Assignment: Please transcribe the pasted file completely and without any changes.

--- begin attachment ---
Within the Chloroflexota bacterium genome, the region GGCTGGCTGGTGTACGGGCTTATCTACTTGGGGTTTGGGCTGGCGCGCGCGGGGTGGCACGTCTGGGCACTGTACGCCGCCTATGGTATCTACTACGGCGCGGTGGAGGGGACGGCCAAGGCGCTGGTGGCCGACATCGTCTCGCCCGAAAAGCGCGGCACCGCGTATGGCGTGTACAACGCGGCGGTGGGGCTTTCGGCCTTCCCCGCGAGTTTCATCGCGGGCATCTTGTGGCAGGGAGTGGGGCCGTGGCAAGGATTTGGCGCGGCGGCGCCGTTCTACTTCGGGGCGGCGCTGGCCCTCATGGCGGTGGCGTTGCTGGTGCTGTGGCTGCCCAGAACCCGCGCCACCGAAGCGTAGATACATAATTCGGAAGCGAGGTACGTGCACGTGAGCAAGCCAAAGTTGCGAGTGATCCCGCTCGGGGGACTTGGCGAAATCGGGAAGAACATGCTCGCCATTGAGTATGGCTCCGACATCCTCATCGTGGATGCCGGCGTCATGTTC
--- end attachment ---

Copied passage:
Within the Chloroflexota bacterium genome, the region GGCTGGCTGGTGTACGGGCTTATCTACTTGGGGTTTGGGCTGGCGCGCGCGGGGTGGCACGTCTGGGCACTGTACGCCGCCTATGGTATCTACTACGGCGCGGTGGAGGGGACGGCCAAGGCGCTGGTGGCCGACATCGTCTCGCCCGAAAAGCGCGGCACCGCGTATGGCGTGTACAACGCGGCGGTGGGGCTTTCGGCCTTCCCCGCGAGTTTCATCGCGGGCATCTTGTGGCAGGGAGTGGGGCCGTGGCAAGGATTTGGCGCGGCGGCGCCGTTCTACTTCGGGGCGGCGCTGGCCCTCATGGCGGTGGCGTTGCTGGTGCTGTGGCTGCCCAGAACCCGCGCCACCGAAGCGTAGATACATAATTCGGAAGCGAGGTACGTGCACGTGAGCAAGCCAAAGTTGCGAGTGATCCCGCTCGGGGGACTTGGCGAAATCGGGAAGAACATGCTCGCCATTGAGTATGGCTCCGACATCCTCATCGTGGATGCCGGCGTCATGTTC